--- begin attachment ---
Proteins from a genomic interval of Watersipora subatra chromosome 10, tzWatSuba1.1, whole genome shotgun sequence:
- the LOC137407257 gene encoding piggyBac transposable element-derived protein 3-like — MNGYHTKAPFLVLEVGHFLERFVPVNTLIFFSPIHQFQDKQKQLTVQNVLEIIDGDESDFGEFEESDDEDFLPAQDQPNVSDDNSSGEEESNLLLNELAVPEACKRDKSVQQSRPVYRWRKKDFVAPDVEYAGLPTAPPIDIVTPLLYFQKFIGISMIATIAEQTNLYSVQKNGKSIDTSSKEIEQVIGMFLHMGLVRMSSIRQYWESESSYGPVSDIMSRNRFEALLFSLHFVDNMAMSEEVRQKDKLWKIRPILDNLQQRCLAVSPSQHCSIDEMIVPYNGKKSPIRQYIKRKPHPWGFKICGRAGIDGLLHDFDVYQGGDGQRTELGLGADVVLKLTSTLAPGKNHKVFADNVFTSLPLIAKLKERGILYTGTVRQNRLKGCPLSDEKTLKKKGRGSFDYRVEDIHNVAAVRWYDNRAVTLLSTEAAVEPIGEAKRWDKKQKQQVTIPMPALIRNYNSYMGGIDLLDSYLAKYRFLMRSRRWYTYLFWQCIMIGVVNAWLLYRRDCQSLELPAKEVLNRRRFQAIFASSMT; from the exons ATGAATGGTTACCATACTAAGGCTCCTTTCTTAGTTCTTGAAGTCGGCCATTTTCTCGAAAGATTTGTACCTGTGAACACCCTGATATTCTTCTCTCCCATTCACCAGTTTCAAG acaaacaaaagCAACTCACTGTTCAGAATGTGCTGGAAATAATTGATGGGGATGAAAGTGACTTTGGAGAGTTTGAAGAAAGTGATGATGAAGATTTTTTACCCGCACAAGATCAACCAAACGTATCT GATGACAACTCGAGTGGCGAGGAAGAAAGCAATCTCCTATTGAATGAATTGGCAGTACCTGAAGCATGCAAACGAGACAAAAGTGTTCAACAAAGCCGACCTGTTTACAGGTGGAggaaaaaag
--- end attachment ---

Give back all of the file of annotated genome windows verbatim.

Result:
Proteins from a genomic interval of Watersipora subatra chromosome 10, tzWatSuba1.1, whole genome shotgun sequence:
- the LOC137407257 gene encoding piggyBac transposable element-derived protein 3-like — MNGYHTKAPFLVLEVGHFLERFVPVNTLIFFSPIHQFQDKQKQLTVQNVLEIIDGDESDFGEFEESDDEDFLPAQDQPNVSDDNSSGEEESNLLLNELAVPEACKRDKSVQQSRPVYRWRKKDFVAPDVEYAGLPTAPPIDIVTPLLYFQKFIGISMIATIAEQTNLYSVQKNGKSIDTSSKEIEQVIGMFLHMGLVRMSSIRQYWESESSYGPVSDIMSRNRFEALLFSLHFVDNMAMSEEVRQKDKLWKIRPILDNLQQRCLAVSPSQHCSIDEMIVPYNGKKSPIRQYIKRKPHPWGFKICGRAGIDGLLHDFDVYQGGDGQRTELGLGADVVLKLTSTLAPGKNHKVFADNVFTSLPLIAKLKERGILYTGTVRQNRLKGCPLSDEKTLKKKGRGSFDYRVEDIHNVAAVRWYDNRAVTLLSTEAAVEPIGEAKRWDKKQKQQVTIPMPALIRNYNSYMGGIDLLDSYLAKYRFLMRSRRWYTYLFWQCIMIGVVNAWLLYRRDCQSLELPAKEVLNRRRFQAIFASSMT; from the exons ATGAATGGTTACCATACTAAGGCTCCTTTCTTAGTTCTTGAAGTCGGCCATTTTCTCGAAAGATTTGTACCTGTGAACACCCTGATATTCTTCTCTCCCATTCACCAGTTTCAAG acaaacaaaagCAACTCACTGTTCAGAATGTGCTGGAAATAATTGATGGGGATGAAAGTGACTTTGGAGAGTTTGAAGAAAGTGATGATGAAGATTTTTTACCCGCACAAGATCAACCAAACGTATCT GATGACAACTCGAGTGGCGAGGAAGAAAGCAATCTCCTATTGAATGAATTGGCAGTACCTGAAGCATGCAAACGAGACAAAAGTGTTCAACAAAGCCGACCTGTTTACAGGTGGAggaaaaaag